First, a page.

Osmoregulatory physiology and rapid evolution of salinity tolerance in threespine stickleback recently introduced to fresh water

Jeffrey N. Divino, Michelle Y. Monette, Stephen D. McCormick, Paul H. Yancey, Kyle G. Flannery, Michael A. Bell, Jennifer L. Rollins, Frank A. Von Hippel, Eric T. Schultz

Research output: Contribution to journalArticlepeer-review

23 Scopus citations


Background: Post-Pleistocene diversification of threespine stickleback in fresh water offers a valuable opportunity to study how changes in environmental salinity shape physiological evolution in fish. In Alaska, the presence of both ancestral oceanic populations and derived landlocked populations, including recent lake introductions, allows us to examine rates and direction of evolution of osmoregulation following halohabitat transition. Hypotheses: Strong selection for enhanced freshwater tolerance will improve survival of recently lake-introduced stickleback in ion-poor conditions compared with their oceanic ancestors. Trade-offs between osmoregulation in fresh water and seawater will allow members of the ancestral population to survive better in response to seawater challenge, as mediated by upregulating salt-secreting transporters in the gill. Poorer hypo-osmoregulatory performance of derived fish will be marked by higher levels of taurine and other organic osmolytes. Methods: We reared clutches at a common salinity from an anadromous and a descendant population, Scout Lake, which has been landlocked for only two generations. We challenged 6-week-old juveniles with extreme low and high salinity treatments and sampled fish over 10 days to investigate putative molecular mechanisms underlying differences in halotolerance. We measured whole-body organic osmolyte content as well as gill Na+/K+-ATPase (NKA) activity and Na+/K+/2Cl- cotransporter (NKCC) protein abundance. Other juveniles from these populations and also from Cheney Lake, a fourth-generation landlocked descendant, were gradually salt-acclimated to determine maximum halotolerance limits. Results: Scout Lake stickleback exhibited 67% higher survival in fresh water than the ancestral anadromous population, but individuals from both groups exhibited similar seawater tolerance. Likewise, the gradual salinity threshold for each population was equivalent (71 ppt). Gill NKA activity and NKCC abundance were both higher in seawater-challenged fish, but did not differ between populations. Sticklebacks from both populations responded to acute salinity stress by transiently increasing osmolyte levels in seawater and decreasing them in fresh water. Conclusion: Enhanced freshwater tolerance has evolved rapidly in recently landlocked stickleback compared with their anadromous ancestors (0.569 haldanes), but the former have retained ancestral seawater-osmoregulatory function.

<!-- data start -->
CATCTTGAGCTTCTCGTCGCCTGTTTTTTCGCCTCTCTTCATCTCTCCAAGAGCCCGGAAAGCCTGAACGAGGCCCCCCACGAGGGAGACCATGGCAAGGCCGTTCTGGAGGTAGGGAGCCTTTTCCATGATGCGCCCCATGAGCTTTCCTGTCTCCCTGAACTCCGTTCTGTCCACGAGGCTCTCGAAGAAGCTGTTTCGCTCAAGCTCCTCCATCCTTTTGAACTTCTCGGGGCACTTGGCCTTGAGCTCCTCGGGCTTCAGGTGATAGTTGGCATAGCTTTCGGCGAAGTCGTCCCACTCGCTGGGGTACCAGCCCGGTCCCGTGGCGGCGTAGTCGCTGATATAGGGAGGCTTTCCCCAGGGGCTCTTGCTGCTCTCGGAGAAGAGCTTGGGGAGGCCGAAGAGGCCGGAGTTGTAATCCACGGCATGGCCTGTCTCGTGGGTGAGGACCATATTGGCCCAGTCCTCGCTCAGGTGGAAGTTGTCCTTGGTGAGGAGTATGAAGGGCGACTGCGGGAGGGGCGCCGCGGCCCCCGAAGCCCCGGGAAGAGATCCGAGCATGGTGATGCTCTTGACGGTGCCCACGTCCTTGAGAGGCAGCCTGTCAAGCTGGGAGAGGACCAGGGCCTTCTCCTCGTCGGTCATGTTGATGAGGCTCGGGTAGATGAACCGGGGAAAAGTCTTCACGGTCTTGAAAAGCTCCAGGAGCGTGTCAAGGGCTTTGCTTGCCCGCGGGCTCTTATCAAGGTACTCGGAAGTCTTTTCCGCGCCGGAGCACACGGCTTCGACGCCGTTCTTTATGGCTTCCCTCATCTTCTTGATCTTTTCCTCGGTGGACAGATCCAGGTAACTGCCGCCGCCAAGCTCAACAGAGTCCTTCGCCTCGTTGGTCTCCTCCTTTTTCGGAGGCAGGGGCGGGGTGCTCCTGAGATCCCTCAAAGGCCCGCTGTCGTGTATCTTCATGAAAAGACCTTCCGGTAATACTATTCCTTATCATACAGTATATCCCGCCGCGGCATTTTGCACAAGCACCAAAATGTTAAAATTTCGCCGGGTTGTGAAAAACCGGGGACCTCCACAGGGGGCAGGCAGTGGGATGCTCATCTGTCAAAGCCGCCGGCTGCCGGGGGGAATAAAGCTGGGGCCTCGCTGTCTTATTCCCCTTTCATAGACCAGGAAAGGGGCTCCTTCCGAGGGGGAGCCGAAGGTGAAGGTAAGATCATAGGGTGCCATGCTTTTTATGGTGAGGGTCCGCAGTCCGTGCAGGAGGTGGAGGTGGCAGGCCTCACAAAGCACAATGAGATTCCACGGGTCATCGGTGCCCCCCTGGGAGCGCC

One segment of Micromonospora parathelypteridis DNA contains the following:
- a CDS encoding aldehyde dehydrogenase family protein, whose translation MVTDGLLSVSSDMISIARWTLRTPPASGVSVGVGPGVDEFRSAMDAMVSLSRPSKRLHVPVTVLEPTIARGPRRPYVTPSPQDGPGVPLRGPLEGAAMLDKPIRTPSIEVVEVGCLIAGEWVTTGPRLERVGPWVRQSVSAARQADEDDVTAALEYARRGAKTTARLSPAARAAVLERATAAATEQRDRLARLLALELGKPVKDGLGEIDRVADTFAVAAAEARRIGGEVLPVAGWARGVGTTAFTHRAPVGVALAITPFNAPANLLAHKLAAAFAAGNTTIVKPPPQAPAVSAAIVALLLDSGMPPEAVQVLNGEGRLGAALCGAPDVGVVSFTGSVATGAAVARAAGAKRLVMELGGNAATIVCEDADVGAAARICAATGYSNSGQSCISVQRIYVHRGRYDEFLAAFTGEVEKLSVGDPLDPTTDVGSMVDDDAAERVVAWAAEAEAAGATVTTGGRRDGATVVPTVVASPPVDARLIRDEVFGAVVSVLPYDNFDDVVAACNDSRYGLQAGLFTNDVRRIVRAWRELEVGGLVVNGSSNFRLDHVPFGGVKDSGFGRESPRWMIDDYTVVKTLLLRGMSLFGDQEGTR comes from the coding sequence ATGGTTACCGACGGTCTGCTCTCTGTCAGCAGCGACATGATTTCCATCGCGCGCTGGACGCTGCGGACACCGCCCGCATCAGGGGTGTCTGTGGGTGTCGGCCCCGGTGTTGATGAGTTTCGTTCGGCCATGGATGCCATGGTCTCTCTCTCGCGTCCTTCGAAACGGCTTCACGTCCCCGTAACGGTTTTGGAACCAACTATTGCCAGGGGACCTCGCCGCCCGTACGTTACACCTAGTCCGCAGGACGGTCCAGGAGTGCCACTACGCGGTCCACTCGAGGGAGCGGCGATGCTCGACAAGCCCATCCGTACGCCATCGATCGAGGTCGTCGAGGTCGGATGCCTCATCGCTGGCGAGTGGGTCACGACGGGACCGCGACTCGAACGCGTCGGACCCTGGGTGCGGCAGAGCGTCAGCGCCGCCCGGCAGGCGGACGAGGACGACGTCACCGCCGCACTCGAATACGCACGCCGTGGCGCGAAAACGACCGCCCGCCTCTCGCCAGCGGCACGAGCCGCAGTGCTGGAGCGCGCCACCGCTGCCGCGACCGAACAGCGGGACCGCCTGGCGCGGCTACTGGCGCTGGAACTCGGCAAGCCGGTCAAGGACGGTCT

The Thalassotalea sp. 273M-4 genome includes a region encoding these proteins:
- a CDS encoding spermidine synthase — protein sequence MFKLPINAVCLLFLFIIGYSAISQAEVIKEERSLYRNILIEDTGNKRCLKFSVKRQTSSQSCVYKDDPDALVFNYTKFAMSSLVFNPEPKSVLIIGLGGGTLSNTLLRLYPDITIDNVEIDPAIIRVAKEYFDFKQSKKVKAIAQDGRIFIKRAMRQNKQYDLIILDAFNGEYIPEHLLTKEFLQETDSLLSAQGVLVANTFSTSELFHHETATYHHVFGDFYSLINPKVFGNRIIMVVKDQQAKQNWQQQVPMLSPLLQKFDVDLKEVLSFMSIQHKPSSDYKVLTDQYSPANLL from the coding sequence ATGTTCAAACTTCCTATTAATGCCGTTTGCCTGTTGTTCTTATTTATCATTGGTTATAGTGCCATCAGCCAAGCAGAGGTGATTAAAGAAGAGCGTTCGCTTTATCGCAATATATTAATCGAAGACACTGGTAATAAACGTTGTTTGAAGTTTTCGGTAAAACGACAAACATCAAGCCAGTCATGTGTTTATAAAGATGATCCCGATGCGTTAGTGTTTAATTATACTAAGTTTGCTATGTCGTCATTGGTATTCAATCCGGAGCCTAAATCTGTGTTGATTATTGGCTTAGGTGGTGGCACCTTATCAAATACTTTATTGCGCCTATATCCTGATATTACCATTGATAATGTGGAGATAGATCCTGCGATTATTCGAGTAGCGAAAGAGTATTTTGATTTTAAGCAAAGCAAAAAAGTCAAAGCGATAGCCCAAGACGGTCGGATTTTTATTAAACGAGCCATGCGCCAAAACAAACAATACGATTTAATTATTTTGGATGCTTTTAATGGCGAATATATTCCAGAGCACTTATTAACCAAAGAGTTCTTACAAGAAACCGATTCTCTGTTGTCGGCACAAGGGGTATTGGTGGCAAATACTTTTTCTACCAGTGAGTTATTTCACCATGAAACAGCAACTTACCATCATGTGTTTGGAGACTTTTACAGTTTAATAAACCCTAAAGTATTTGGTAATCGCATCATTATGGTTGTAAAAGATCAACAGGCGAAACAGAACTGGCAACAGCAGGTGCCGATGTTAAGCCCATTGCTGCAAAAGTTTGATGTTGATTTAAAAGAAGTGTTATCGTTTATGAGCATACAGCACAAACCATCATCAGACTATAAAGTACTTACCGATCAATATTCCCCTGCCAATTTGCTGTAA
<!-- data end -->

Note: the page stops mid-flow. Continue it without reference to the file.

Original languageEnglish (US)
Pages (from-to)179-201
Number of pages23
JournalEvolutionary Ecology Research
Issue number2
StatePublished - Mar 2016
Externally publishedYes


  • Comparative physiology
  • Directional selection
  • Free amino acid
  • Ion balance
  • Osmoregulatory divergence
  • Plasticity
  • Threespine Stickleback

ASJC Scopus subject areas

  • Ecology, Evolution, Behavior and Systematics


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